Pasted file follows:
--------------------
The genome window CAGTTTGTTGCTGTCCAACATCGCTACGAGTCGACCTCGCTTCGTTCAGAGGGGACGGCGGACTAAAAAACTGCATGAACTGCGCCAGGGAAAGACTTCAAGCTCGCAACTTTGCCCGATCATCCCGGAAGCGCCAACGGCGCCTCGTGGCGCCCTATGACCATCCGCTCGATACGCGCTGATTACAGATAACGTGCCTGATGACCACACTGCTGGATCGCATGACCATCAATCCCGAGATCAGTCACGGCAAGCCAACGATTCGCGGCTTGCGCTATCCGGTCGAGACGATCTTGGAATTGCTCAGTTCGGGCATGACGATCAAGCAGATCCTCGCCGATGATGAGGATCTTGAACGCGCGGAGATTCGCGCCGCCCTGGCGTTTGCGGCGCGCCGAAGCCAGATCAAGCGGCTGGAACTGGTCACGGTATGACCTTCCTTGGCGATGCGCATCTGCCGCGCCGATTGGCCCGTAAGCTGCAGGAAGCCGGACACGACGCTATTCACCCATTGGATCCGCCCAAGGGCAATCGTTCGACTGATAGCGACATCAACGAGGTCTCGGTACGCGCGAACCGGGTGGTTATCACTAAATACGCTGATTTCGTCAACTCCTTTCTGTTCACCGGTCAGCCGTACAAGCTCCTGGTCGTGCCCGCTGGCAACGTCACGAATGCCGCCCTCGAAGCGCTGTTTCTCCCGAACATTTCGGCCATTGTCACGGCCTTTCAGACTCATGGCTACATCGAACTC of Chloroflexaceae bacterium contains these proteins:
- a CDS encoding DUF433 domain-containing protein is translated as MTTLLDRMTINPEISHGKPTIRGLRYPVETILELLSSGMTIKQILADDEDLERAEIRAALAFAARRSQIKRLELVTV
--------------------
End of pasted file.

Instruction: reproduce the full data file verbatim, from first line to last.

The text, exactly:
The genome window CAGTTTGTTGCTGTCCAACATCGCTACGAGTCGACCTCGCTTCGTTCAGAGGGGACGGCGGACTAAAAAACTGCATGAACTGCGCCAGGGAAAGACTTCAAGCTCGCAACTTTGCCCGATCATCCCGGAAGCGCCAACGGCGCCTCGTGGCGCCCTATGACCATCCGCTCGATACGCGCTGATTACAGATAACGTGCCTGATGACCACACTGCTGGATCGCATGACCATCAATCCCGAGATCAGTCACGGCAAGCCAACGATTCGCGGCTTGCGCTATCCGGTCGAGACGATCTTGGAATTGCTCAGTTCGGGCATGACGATCAAGCAGATCCTCGCCGATGATGAGGATCTTGAACGCGCGGAGATTCGCGCCGCCCTGGCGTTTGCGGCGCGCCGAAGCCAGATCAAGCGGCTGGAACTGGTCACGGTATGACCTTCCTTGGCGATGCGCATCTGCCGCGCCGATTGGCCCGTAAGCTGCAGGAAGCCGGACACGACGCTATTCACCCATTGGATCCGCCCAAGGGCAATCGTTCGACTGATAGCGACATCAACGAGGTCTCGGTACGCGCGAACCGGGTGGTTATCACTAAATACGCTGATTTCGTCAACTCCTTTCTGTTCACCGGTCAGCCGTACAAGCTCCTGGTCGTGCCCGCTGGCAACGTCACGAATGCCGCCCTCGAAGCGCTGTTTCTCCCGAACATTTCGGCCATTGTCACGGCCTTTCAGACTCATGGCTACATCGAACTC of Chloroflexaceae bacterium contains these proteins:
- a CDS encoding DUF433 domain-containing protein is translated as MTTLLDRMTINPEISHGKPTIRGLRYPVETILELLSSGMTIKQILADDEDLERAEIRAALAFAARRSQIKRLELVTV